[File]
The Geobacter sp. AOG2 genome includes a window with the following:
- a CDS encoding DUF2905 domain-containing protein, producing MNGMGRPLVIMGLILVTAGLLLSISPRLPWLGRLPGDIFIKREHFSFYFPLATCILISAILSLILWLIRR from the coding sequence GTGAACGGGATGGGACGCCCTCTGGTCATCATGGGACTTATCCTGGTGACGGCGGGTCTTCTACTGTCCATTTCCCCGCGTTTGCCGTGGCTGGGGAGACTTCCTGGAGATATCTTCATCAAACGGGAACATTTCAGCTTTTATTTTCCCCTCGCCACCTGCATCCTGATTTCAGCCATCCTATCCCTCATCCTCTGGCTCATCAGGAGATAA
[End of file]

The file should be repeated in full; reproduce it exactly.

The Geobacter sp. AOG2 genome includes a window with the following:
- a CDS encoding DUF2905 domain-containing protein, producing MNGMGRPLVIMGLILVTAGLLLSISPRLPWLGRLPGDIFIKREHFSFYFPLATCILISAILSLILWLIRR from the coding sequence GTGAACGGGATGGGACGCCCTCTGGTCATCATGGGACTTATCCTGGTGACGGCGGGTCTTCTACTGTCCATTTCCCCGCGTTTGCCGTGGCTGGGGAGACTTCCTGGAGATATCTTCATCAAACGGGAACATTTCAGCTTTTATTTTCCCCTCGCCACCTGCATCCTGATTTCAGCCATCCTATCCCTCATCCTCTGGCTCATCAGGAGATAA